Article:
This paper investigates the feasibility of off-grid, off-pipe housing in hot-humid and hot-arid climates in the U.S. The study aims to eliminate the need for non-renewable sources of energy and municipal water in residences by using off-grid, off-pipe design approach. To accomplish this, a 2001 International Energy Conservation Code compliant house in Houston, TX and Phoenix, AZ was simulated to determine the base-case energy and water use. Based on the availability of on-site renewable energy and water sources (i.e., solar, wind and biomass and rainfall) in these locations, energy and water efficiency measures were selected in order to reduce the energy and water use to a level that could be met solely by on-site renewable resources. Finally, the sizing of the renewable energy and rainwater harvesting systems was performed to provide for daily needs as well as cumulative needs during the critical periods, in order to achieve complete self sufficiency in terms of energy and water use. The analysis was performed by integrating the results of DOE-2.1e, F-Chart and PV F-Chart programs, and cumulative rainwater supply and water demand analysis. The simulation results demonstrate the differences between the priorities for energy efficiency, water-efficiency and renewable energy measures in hot-humid and hot-arid climates.

Malhotra, M.; Haberl, J.

2008-12-01T23:59:59.000Z

380

Ducts in the Attic? What Were They Thinking? Preprint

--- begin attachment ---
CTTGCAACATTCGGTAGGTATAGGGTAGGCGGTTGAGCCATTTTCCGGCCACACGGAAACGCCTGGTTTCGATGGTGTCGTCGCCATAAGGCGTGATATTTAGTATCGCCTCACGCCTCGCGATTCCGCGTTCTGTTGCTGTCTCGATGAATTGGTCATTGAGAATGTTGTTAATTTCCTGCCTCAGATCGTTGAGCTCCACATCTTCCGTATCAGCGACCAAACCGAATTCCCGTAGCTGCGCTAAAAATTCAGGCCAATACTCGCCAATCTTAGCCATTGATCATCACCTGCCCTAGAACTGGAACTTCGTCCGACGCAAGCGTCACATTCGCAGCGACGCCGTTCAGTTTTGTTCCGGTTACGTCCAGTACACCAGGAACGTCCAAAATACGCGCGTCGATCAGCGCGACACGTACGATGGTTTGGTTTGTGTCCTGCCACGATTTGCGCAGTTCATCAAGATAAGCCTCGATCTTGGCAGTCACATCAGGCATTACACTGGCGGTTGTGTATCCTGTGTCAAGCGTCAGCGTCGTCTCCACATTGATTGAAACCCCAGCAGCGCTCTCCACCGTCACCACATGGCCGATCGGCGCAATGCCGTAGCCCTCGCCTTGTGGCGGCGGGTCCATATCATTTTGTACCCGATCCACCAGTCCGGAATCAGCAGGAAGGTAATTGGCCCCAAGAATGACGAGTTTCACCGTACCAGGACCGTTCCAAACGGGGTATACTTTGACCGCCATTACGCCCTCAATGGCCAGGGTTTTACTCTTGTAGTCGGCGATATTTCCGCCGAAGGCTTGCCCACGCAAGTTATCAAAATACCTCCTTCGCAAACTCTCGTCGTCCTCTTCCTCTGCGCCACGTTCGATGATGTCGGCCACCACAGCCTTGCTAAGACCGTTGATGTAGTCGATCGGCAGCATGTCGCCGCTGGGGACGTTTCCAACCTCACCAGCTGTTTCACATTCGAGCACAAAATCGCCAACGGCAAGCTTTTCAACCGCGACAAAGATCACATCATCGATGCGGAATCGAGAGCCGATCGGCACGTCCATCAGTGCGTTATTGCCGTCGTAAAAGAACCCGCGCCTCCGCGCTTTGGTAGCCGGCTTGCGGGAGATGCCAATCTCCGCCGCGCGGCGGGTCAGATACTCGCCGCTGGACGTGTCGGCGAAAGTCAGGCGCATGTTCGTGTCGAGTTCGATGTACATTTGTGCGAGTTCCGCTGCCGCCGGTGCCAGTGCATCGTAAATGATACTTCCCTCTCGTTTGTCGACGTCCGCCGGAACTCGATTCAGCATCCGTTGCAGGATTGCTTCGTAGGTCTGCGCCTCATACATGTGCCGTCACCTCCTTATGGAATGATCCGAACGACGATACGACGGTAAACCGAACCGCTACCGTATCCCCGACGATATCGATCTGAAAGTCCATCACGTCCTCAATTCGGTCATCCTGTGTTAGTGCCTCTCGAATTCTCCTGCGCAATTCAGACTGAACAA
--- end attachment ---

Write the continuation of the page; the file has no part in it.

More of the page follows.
SciTech Connect

As energy-efficiency efforts focus increasingly on existing homes, we scratch our heads about construction decisions made 30, 40, 50-years ago and ask: 'What were they thinking?' A logical follow-on question is: 'What will folks think in 2050 about the homes we're building today?' This question can lead to a lively discussion, but the current practice that we find most alarming is placing ducts in the attic. In this paper, we explore through literature and analysis the impact duct location has on cooling load, peak demand, and energy cost in hot climates. For a typical new home in these climates, we estimate that locating ducts in attics rather than inside conditioned space increases the cooling load 0.5 to 1 ton, increases cooling costs 15% and increases demand by 0.75 kW. The aggregate demand to service duct loss in homes built in Houston, Las Vegas, and Phoenix during the period 2000 through 2009 is estimated to be 700 MW. We present options for building homes with ducts in conditioned space and demonstrate that these options compare favorably with other common approaches to achieving electricity peak demand and consumption savings in homes.